Marvin: Have your parachute packed. Don't wait till the last minute. That's when the sad stories happen. That's when a lifetime and decades of hard work just do not translate into a monetization event that you were expecting. I remember seeing a cartoon a long time ago that has a rainbow and a guy walking down the street. He gets to the rainbow and he looks down to the pot of gold and it's just little-- [chuckles] There's not much gold in that cup and he said, "Man, I've worked for 30 years and this was the pot of gold at the end?" Sometimes that actually is what happens, but it doesn't have to.
It shouldn't happen. That's the thing. It's not that you have to spend a lot of time thinking or doing about it. It's not the work of planning an exit. It's more of a mindset. It's more of a thought process that you go through and how you make decisions in your business. Some of those decisions you make early or years before you exit can have a profound impact on the value you're going to get out of it because the decisions created risk or contractually obligated you beyond what you thought. You weren't thinking about an exit when you made those decisions. Three, five years before, you start making decisions and look differently.
Megan: Where can our listeners go to learn more and to start the process of thinking about their exit?
Marvin: Well, what I've actually done and maybe some of your listeners would like to, certainly, listen to the podcast. I think any entrepreneur out there would find value in the stories because every week, every podcast episode has four transactional stories, too good, too bad, and the takeaways. For those out there that would like to-- a little bit of insight. What you need to do is start thinking about it.
I've created a report. You just go to businessexitstories.com/report and download the report. It's a quick read. It's 10, 15 pages long. It'll just give you kind of the big picture view. You can get the podcast at Apple Podcasts or Spotify, wherever you get your podcast. Just subscribe to the podcast and download the report if you think it's something that might be of benefit to you.
Megan: Yes, that sounds great. I hope some of our listeners will take advantage of those resources. Marvin, thank you so much for being my guest today.
Marvin: It's been delightful. I get really charged up and talking about this because anyone out there that has a business should want to monetize all this hard work, the blood, sweat, and tears that goes into it. It's not that hard if you just do the right thing since it's kind of the point.
Megan: Yes, start planning early. I've really enjoyed speaking with you and hearing about your experiences and the resulting insights. You've given us some really great advice today and probably saved some of us from some unnecessary heartache. To all of our listeners, please tune in next week. Until then, take care.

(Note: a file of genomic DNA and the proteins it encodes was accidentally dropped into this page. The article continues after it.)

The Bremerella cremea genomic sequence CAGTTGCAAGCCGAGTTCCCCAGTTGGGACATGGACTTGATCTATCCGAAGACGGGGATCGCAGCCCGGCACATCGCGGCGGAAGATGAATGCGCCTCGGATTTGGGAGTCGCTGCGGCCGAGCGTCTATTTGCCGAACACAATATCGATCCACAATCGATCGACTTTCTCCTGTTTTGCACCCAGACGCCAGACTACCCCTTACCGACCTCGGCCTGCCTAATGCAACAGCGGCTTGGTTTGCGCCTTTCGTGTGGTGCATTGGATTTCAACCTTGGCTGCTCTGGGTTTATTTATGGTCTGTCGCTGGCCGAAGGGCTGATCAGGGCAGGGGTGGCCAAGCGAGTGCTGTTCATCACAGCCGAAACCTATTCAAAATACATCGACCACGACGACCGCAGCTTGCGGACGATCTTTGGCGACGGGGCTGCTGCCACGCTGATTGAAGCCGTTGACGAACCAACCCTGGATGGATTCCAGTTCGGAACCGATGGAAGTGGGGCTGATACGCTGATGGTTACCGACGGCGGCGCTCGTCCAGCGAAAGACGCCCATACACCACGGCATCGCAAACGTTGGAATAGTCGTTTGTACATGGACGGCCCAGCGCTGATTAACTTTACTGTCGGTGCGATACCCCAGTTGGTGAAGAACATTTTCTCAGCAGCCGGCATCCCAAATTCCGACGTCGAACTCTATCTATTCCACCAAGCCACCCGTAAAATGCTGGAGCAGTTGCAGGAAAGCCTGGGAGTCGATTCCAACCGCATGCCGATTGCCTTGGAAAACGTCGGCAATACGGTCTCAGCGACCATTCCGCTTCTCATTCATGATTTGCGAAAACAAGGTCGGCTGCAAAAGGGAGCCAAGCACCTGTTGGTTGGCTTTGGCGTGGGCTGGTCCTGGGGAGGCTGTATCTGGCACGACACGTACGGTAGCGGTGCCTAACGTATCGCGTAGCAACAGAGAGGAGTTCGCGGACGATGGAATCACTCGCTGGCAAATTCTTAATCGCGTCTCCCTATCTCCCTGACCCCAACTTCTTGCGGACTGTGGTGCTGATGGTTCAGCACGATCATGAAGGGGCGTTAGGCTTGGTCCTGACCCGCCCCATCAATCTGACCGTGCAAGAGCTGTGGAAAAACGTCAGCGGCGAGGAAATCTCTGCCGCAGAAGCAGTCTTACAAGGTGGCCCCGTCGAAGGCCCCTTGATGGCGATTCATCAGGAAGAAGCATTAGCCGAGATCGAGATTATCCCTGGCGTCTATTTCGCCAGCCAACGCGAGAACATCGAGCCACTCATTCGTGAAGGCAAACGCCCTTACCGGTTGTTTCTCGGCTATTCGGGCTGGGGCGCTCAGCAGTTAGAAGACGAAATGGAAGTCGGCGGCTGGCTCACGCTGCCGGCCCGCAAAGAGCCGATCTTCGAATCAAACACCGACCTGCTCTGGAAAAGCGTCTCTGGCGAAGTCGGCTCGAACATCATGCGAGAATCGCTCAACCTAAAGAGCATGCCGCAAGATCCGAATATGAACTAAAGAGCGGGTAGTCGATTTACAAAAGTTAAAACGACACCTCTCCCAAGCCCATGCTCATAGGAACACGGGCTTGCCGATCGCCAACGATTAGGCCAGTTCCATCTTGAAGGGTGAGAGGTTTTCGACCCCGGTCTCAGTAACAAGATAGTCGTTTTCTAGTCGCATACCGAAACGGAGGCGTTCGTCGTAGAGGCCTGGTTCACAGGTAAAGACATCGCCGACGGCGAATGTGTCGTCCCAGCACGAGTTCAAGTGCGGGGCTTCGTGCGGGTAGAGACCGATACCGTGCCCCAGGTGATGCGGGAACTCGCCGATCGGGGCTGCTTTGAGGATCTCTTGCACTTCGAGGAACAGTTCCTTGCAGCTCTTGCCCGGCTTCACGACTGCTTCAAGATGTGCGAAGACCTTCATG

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A Business Exit Requires Preparation
Entrepreneurs are good at what they do. In time, they become an expert at their businesses. Sometimes, they get into the frame of mind that when it comes time to exit, they're going to do the same thing. However, the data doesn't support that theory.
The entrepreneurs that show up at the last minute unprepared for an exit don't optimize the value of their business. If they just took a little bit of time to think about it and put some balls in motion before they arrived at the finish line, they would create substantially more value at the time of exit than if they didn't.
''At my last exit, I thought I knew a lot. But, sometimes, you don't know what you don't know. When you spend so many years in the fast lane, then getting on the slow lane, or being pulled over to the side of the road, it isn't all that exciting. And so I got to thinking about my last exit, and I thought of being more knowledgeable, more insightful at this level before I could have done better.''
The Importance of Being Prepared to Exit
The inspiration behind The Business Exist Stories Podcast came from Marvin's personal entrepreneurial experience when he faced different challenges and unexpected turns. He wanted to share these valuable insights for people that bought or started a business and are growing and scaling it. The podcast offers pieces of advice for the time to step away from your business.
''I intellectually understood that when things are going well, you're building your business, you've got your nose to the grindstone, and you can see that path to doubling or tripling your business, you need to start talking about an exit here.''
Learning How to Exit a Business Successfully
Marvin advises business owners to exit when they reach their peak and not wait until their hands are tied. The good exits that turn out well are those where the entrepreneurs were following the trend of their business and decided to act at the right moment.
However, choosing the right time can be difficult. Marvin invites entrepreneurs to put themselves in the chair of the buyers and look at things from their perspective. If you can position your company to show the buyer that there's a lot more opportunity in the market and that you don't believe that you have the energy, the time, or the skills to take it to the next level, it may be the right moment for your exit.
''If you don't do the thinking and the planning, it's unlikely you will exit successfully. Some people get lucky. The timing works in their favor, being in the right place at the right time. But the probability is that this is a rare and exceptional situation.''
For more on the importance of an exit strategy and more interviews from the CFO Weekly podcast, check us out on Apple Podcasts, Spotify, or your favorite podcast player!